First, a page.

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The ST-506 was the first 5.25 inch hard disk drive. Introduced in 1980[1] by Seagate Technology (then Shugart Technology), it stored up to 5 megabytes after formatting. The similar (but more expensive) 10 MB ST-412 was introduced in late 1981. Both used MFM encoding (already widely used in disk drives). A subsequent extension of the ST-412 used RLL for a 50% boost in capacity and bit rate.

The ST-506 connected to a computer system through a disk controller. The ST-506 interface between the controller and drive was derived from the Shugart Associates SA1000 interface[2] which was in turn based upon the floppy disk drive interface[3] thereby making disk controller design relatively easy.[1]. The ST-506 Interface and its variants (ST-412, ST-412RLL) were defacto industry standards for disk drives[4] well into the 1990s.


Interface to controller

In the ST-506 interface, the drive was connected to a controller card with two cables; a third cable provided power. The drives were "dumb", so-called because the control card translated requests for a particular track and sector from the host system into a sequence of head positioning commands, then read the signal from the drive head and recovered the data from it. A 34-pin control cable would control the mechanical motions of the drive with pins such as "HD SLCT 0" through "HD SLCT 3" used to select one of up to 16 heads (only four were available on the two-platter ST-506 itself) and "STEP" / "DIRECTION IN" used to move the heads to the appropriate track. Data then could be read or written serially using the appropriate two pins of the 20 pin data cable. This led to slow potential performance due to the limited bandwidth of the data cable, although this was not an issue at the time. Modern disk drive systems have considerable processing power on-board, so that the host system only needs request a particular block of data and the drive internally carries out all the steps required to retrieve it.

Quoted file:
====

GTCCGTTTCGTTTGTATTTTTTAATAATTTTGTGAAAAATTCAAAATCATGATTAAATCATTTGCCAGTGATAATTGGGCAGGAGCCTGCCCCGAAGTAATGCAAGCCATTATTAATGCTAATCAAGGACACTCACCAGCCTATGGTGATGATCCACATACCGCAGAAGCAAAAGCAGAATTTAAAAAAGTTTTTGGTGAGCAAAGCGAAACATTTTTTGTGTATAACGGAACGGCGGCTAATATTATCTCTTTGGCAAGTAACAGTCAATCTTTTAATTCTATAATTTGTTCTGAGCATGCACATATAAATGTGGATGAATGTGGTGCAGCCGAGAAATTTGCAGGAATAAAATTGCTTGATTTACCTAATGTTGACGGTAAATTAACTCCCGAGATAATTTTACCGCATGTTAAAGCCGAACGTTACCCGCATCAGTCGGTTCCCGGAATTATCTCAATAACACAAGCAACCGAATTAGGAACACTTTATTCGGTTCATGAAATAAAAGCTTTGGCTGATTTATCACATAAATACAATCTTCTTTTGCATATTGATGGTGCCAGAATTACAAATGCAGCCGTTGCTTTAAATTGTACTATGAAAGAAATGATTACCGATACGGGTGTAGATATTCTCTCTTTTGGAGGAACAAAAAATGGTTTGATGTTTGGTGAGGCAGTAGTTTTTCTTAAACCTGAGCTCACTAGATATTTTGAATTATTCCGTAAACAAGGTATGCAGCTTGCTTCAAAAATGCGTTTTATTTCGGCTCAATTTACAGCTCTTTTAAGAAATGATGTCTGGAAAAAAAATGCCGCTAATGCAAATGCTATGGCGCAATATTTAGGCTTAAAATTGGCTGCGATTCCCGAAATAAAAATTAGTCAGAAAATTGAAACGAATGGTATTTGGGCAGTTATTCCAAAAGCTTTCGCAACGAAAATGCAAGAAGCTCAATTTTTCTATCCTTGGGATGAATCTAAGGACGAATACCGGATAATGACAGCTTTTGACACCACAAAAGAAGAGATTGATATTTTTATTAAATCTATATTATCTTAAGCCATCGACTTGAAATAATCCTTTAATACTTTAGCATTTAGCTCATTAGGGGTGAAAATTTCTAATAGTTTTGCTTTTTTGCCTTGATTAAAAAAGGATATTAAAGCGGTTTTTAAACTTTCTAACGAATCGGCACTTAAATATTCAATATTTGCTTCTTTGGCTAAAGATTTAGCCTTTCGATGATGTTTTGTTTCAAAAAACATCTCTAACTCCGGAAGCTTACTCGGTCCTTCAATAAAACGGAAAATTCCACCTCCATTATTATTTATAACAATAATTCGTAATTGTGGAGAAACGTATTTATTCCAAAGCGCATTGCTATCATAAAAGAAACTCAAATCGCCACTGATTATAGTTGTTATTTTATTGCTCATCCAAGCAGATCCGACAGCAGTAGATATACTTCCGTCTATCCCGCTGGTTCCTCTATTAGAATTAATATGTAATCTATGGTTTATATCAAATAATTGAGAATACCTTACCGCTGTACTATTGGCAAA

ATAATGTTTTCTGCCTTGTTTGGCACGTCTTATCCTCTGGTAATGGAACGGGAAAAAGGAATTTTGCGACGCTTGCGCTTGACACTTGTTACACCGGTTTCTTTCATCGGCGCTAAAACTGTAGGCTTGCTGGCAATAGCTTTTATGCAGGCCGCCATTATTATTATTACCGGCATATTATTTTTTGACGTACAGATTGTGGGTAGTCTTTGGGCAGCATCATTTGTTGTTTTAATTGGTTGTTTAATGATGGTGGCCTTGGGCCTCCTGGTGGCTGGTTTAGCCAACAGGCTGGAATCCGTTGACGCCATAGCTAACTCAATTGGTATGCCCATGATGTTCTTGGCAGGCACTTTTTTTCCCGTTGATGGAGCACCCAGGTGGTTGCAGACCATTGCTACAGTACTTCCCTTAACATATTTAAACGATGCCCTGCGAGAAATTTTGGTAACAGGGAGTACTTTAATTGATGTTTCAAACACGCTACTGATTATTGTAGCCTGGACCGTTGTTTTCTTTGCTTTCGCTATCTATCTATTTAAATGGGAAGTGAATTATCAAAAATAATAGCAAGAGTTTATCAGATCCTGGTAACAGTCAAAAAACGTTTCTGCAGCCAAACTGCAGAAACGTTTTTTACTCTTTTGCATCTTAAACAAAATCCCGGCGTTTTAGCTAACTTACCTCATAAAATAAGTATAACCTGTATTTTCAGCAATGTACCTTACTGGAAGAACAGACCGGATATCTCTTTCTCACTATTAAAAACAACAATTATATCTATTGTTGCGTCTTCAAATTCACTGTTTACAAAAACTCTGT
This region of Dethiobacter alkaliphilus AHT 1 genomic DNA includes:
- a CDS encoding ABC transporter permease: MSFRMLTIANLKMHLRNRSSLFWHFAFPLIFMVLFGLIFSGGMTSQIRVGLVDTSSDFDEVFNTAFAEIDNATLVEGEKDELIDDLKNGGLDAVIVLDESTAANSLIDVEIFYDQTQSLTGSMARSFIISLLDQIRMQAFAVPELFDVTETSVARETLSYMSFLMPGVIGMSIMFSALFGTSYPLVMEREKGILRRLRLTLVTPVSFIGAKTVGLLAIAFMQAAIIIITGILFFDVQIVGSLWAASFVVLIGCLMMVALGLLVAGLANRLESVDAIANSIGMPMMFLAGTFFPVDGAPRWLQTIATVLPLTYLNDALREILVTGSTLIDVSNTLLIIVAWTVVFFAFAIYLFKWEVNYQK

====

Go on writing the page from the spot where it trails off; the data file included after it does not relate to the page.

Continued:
Seagate's second generation ST-412 disk drive amongst other things added buffered seek capability to the interface. In buffered seek mode, the controller could send STEP pulses to the drive as fast as it could receive them, without having to wait for the mechanics to settle. An onboard microcontroller would then move the mechanism to the desired track as fast as possible. The ST-506 disk drive without buffered seek, averaged 170 msec (similar to a floppy drive or modern optical drive) while the mechanically very similar ST412 disk drive with buffered seek averaged 85 msec.[5] By the late 1980s ST412 drives were capable of average seek times between 15-30 milliseconds

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